Secondly, it confirms our suspicions that the economic crisis is indeed a prelude to something much more real and physical. The impending collapse of the US currency will leave many angry customers (nations) left with what has been termed ‘toilet paper’ which they obtained in exchange for real, valuable and tangible goods. There will be a settling of scores. The question begs, however, whether Australia’s surge to build its defenses will be too little, too late. It certainly appears that in the coming years America’s dominance as a military power will be coming under question, particularly with the rise of China’s military capability.

Thirdly, it represents an alternative path to ‘stimulate’ Australia’s economy. What better way to use the masses of young, healthy, unemployed males than to shove them in the armed forces, where they can be kept off the streets, and put to work.

Fourthly, it’s a development that may go some way to confirming a couple of old “conspiracy theories” which predict that global war might well reoccur, and not by mistake. On planned population reduction, for example:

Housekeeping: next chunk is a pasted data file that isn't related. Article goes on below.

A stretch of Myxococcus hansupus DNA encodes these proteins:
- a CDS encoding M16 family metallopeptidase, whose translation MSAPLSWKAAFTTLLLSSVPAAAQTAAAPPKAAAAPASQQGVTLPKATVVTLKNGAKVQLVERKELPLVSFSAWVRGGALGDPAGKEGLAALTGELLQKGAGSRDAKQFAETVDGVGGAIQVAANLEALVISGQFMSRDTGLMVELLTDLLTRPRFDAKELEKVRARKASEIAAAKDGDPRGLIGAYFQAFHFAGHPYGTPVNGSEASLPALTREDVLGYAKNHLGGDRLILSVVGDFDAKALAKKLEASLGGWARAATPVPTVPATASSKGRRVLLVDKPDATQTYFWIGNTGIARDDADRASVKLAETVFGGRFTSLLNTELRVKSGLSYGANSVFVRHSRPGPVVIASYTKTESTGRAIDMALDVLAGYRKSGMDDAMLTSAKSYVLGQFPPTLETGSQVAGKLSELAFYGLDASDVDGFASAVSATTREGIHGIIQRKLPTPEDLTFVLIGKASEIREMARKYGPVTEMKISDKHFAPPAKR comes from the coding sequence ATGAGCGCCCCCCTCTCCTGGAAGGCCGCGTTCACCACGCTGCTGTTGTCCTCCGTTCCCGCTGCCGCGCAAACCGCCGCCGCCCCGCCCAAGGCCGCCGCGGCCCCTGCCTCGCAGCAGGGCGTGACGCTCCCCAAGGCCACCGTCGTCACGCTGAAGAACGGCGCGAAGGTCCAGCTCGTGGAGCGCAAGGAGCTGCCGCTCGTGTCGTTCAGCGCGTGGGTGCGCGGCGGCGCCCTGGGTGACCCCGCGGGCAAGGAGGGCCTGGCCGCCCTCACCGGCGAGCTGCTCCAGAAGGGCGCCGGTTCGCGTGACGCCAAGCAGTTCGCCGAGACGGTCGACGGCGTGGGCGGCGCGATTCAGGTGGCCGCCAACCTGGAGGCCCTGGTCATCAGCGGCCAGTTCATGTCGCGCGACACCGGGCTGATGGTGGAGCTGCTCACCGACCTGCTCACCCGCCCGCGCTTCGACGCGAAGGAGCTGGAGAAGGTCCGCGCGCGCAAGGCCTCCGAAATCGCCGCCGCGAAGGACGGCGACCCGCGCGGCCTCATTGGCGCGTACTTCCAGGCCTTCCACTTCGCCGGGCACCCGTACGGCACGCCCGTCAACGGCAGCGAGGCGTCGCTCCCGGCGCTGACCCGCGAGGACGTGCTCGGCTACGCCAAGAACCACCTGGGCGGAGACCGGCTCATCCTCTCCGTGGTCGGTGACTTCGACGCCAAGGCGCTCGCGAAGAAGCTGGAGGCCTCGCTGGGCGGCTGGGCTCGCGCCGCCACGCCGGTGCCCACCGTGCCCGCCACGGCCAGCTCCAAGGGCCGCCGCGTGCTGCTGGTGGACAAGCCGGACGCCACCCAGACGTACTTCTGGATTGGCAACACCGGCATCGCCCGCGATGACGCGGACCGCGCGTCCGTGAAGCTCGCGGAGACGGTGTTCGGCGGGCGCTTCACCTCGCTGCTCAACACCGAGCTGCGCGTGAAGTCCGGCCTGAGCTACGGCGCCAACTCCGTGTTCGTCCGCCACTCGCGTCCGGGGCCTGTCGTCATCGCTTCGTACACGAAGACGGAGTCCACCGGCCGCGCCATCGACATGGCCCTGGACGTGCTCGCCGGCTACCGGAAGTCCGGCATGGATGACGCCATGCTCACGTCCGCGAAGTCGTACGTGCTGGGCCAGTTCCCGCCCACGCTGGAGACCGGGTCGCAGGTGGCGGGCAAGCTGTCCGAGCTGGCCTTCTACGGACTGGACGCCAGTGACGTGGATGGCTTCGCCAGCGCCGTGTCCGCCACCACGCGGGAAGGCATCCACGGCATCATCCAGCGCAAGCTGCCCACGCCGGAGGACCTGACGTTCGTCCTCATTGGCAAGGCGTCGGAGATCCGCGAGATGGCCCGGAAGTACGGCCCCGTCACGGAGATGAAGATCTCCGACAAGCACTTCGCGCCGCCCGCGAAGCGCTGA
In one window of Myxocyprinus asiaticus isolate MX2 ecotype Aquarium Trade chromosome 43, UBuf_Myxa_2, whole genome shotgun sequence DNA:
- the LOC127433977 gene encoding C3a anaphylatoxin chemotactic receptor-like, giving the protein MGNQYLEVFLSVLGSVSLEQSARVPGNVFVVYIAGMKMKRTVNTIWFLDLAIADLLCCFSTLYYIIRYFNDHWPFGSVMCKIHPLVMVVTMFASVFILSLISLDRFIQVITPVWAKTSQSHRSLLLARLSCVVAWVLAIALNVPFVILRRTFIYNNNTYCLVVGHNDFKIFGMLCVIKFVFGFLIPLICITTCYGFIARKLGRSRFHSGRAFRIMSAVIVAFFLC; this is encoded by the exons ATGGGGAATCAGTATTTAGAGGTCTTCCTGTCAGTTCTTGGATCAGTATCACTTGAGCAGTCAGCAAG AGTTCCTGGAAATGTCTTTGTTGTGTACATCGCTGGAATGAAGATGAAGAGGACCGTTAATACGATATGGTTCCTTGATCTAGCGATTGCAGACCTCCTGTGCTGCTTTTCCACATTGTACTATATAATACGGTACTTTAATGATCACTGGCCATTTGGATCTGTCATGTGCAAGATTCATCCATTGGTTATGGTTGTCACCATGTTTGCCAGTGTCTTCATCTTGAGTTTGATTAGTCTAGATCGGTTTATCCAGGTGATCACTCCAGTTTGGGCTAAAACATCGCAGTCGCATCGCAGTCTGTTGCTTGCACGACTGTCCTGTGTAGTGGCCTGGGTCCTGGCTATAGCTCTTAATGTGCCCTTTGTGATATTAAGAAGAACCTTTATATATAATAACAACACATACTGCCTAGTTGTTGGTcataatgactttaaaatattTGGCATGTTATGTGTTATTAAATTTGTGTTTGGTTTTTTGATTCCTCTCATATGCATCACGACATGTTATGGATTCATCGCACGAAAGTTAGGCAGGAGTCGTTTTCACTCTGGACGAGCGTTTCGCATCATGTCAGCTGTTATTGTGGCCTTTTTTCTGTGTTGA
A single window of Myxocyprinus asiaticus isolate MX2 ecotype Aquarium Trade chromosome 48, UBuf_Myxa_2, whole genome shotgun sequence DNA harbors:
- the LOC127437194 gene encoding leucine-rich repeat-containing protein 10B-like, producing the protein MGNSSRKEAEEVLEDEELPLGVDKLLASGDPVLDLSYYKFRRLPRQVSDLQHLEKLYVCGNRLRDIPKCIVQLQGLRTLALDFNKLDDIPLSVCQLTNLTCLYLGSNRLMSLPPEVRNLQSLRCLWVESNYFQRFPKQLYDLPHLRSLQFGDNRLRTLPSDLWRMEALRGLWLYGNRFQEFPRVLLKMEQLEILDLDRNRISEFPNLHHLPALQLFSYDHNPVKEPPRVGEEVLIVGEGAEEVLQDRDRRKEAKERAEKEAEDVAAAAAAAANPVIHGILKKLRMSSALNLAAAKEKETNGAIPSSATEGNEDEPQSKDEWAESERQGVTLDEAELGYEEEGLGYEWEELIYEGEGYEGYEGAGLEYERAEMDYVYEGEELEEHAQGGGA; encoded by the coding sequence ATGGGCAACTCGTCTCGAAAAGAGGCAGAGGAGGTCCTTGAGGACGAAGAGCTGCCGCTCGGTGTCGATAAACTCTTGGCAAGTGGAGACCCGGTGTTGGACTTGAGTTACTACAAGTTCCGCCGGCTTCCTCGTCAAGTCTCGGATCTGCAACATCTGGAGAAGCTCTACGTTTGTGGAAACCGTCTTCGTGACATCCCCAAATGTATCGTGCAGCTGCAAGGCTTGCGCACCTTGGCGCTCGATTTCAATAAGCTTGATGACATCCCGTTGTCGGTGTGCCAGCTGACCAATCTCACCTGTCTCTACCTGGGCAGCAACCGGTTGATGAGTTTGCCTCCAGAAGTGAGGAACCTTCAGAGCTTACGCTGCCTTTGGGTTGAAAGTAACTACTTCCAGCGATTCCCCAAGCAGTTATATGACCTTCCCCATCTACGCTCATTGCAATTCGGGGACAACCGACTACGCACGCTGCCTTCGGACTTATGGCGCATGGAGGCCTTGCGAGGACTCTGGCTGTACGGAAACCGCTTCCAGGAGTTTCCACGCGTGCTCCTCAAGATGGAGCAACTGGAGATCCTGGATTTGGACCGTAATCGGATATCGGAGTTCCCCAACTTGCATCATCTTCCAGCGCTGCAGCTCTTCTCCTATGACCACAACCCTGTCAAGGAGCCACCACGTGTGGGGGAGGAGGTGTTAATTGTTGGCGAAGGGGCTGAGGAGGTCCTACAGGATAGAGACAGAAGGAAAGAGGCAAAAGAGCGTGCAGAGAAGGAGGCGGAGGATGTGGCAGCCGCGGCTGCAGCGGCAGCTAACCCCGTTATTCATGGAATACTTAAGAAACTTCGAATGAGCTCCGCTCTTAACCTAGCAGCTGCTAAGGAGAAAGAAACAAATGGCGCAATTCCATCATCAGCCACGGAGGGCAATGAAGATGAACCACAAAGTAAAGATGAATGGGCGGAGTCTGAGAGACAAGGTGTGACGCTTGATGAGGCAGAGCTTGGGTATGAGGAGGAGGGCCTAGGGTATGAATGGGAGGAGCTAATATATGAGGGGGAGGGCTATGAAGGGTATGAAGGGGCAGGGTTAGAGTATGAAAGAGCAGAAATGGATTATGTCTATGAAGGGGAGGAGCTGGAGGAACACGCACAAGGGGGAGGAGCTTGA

Either they [governments] do it our way, through nice clean methods or they will get the kind of mess that we have in El Salvador, or in Iran, or in Beirut. Population is a political problem. Once population is out of control it requires authoritarian government, even fascism, to reduce it “The professionals aren’t interested in lowering population for humanitarian reasons. That sounds nice. We look at resources and environmental constraints. We look at our strategic needs, and we say that this country must lower its population-or else we will have trouble. – Thomas Ferguson, Latin American case officer for the State Department’s Office of Population Affairs (OPA)

Governments very rarely make frank statements about their real regional aims. Much of a nation’s regional strategy is a secret because no member of the public (or neighboring countries) would find it particularly palatable. People tend to make good guesses though, based on undeniable factual material such as geography, energy resources and cultural and political allegiances. No nation was without blame in World War II. Like any war, it was about resources and trade routes. The next war, if it occurs, will be about the same things. It will be global, it will affect everyone, since it will be a war whose ultimate aim is to dominate everything, once and for all.

Is this the kind of game Australia should be participating in?